President Barack Obama, Jakarta's most famous former resident, can expect a warm welcome when he visits next week, but his popularity is waning -- at least if the career trajectory of his local impersonator is any guide.
Ilham Anas, whose white-toothed grin and prominent ears help make him look eerily like Obama, was omnipresent on television and advertisements two years ago promoting everything from phonecards to waffles. Now, he is nowhere to be seen.
"This year, it's definitely not like it was at the beginning," Anas told Reuters. "I still get jobs but most of them are overseas."
Indonesians initially embraced Obama like a long-lost son -- he lived in Jakarta as a child and his stepfather was a Javanese Muslim -- but 'Obamamania' is on the decline in Indonesia as elsewhere around the world.
Two previous planned visits to Indonesia were cancelled at the last moment, further dampening enthusiasm this time around.
"Is he really coming this time? Can we believe it?" said Peter Leri, a Jakarta singer. "We were disappointed he didn't come last time."
A statue of Obama as a young boy was removed from a central Jakarta park in February after a Facebook campaign by Indonesians who argued he had not done enough to deserve the tribute. It now stands in the Jakarta school he attended as a boy.
"BETTER THAN BUSH"
In general, he is still much-loved compared to his predecessor George W. Bush, who was seen by many in the majority Muslim nation as antagonistic toward Islam.
"Obama has tried harder than Bush to promote world harmony, so he is better than his predecessor," said Jakarta motorbike courier, Nurhadi.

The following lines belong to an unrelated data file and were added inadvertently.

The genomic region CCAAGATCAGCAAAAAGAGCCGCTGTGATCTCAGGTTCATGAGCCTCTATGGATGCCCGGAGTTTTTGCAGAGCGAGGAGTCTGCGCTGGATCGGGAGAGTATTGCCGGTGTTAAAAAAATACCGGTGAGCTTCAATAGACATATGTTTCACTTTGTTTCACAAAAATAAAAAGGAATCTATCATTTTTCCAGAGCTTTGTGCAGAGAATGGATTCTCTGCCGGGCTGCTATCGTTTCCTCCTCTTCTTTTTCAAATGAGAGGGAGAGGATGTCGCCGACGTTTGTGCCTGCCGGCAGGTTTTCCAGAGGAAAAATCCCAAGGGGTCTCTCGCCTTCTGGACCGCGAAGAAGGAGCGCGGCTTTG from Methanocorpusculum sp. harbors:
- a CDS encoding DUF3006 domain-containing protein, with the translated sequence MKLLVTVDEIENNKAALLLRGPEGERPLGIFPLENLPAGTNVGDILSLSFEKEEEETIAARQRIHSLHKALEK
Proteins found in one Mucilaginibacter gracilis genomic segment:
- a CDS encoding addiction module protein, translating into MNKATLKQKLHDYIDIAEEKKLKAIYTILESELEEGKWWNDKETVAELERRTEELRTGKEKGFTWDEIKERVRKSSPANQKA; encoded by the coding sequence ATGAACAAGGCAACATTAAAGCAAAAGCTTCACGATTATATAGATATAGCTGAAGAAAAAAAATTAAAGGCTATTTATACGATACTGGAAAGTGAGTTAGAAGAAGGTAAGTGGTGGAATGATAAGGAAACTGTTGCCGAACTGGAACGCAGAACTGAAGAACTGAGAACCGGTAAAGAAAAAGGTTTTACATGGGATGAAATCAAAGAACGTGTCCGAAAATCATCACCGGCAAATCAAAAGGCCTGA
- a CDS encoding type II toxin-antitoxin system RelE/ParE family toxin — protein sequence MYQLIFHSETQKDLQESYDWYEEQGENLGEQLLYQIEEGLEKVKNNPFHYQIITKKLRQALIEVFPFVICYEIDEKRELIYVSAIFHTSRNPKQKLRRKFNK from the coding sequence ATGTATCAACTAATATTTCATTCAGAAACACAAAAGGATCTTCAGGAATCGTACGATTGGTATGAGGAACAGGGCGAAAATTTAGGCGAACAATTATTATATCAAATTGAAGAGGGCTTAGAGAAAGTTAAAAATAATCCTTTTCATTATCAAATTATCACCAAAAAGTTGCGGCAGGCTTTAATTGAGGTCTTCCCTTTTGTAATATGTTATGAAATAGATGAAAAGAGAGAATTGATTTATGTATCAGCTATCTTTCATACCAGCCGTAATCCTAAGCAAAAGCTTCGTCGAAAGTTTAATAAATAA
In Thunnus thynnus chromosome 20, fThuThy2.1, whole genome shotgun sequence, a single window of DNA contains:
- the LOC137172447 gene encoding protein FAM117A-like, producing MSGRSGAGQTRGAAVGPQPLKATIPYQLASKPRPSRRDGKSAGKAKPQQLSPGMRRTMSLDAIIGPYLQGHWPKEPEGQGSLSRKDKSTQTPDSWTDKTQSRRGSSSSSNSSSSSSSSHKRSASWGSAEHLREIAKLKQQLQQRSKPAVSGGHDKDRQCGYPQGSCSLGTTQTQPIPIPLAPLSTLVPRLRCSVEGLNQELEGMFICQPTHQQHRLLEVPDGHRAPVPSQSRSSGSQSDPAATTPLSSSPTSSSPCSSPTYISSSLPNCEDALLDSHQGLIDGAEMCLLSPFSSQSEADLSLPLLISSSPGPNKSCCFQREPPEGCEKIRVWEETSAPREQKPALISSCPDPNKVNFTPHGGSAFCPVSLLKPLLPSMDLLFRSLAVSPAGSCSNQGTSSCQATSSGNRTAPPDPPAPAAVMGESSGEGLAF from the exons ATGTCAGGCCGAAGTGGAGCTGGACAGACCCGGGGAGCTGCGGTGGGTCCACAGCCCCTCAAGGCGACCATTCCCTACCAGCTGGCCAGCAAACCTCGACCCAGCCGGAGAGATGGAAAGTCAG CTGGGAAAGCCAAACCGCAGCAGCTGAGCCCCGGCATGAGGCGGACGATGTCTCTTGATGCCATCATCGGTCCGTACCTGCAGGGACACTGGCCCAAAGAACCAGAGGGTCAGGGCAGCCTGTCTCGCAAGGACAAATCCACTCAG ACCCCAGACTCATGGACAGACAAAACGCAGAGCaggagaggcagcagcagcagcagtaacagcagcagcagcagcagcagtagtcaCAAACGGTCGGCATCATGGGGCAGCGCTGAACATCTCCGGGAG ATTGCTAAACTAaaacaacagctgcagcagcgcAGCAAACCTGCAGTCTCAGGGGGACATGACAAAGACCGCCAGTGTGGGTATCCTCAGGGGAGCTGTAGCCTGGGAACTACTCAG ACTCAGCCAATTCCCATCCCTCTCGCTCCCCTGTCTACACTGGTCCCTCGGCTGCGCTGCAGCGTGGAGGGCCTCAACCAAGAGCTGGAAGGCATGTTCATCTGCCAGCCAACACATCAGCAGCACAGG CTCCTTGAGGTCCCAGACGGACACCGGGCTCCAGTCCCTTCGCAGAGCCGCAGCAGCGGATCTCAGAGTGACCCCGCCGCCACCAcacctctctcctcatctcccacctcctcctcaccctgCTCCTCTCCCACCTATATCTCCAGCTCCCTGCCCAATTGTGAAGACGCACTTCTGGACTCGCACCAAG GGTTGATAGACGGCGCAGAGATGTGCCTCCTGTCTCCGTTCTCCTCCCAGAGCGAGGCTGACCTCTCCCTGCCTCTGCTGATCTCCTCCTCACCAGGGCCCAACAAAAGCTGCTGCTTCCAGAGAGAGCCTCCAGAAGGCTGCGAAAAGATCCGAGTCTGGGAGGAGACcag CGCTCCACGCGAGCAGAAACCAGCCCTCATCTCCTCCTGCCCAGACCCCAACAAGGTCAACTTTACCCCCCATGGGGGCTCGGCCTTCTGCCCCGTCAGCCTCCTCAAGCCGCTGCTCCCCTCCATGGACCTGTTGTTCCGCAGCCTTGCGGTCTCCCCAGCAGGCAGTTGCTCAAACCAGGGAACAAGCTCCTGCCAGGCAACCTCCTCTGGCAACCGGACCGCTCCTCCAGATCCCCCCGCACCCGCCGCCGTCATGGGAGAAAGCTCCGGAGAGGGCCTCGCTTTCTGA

Wahyu Slamet, a small entrepreneur living in the central Java city of Semarang, said: "I think Obama is one of the few international figures or U.S. presidents who are widely accepted in Indonesia. It's not only because he has lived here, but his policies positively influence relations between East and West."
Still, many Indonesian Muslims are disappointed U.S. troops are still in Afghanistan and see no real change in U.S. foreign policy in the Middle East.
When Israel attacked a flotilla of ships carrying humanitarian aid to Gaza in May, thousands of Indonesians protested outside the U.S. embassy in Jakarta, bringing traffic in the city centre to a standstill.
"Early on, Obama gave a speech in Egypt saying he wanted to embrace the Islamic world," the chief of the Indonesian Ulema Council, Cholil Ridwan, told Reuters.
"The speech was good but was it lip service or his true feelings? He should reduce U.S. aid to Israel to show he is not supporting Israeli imperialism and human rights abuses. But as far as we know, the U.S. is still sending weapons to Israel."
Many Indonesians share a perception that there has been a gap between what Obama's rise to power seemed to promise, and what he has been able to deliver.
"He has struggled to control his government and his agenda so he hasn't succeeded in everything," said Olivia Tobing, a property agent in central Jakarta.
For mimic Anas, the halcyon days may be over but there is still money to be made in impersonating Obama.
"I am doing a film in Malaysia soon. I still get some advertising jobs," he said. "But internationally, Obama's name is on the downturn. For Indonesians, though, he is probably still the best U.S. president since Kennedy, because he is the only one who is seen as close to Indonesia and Muslims."
(Additional reporting by Renjani Puspo Sari; Editing by Andrew Marshall)
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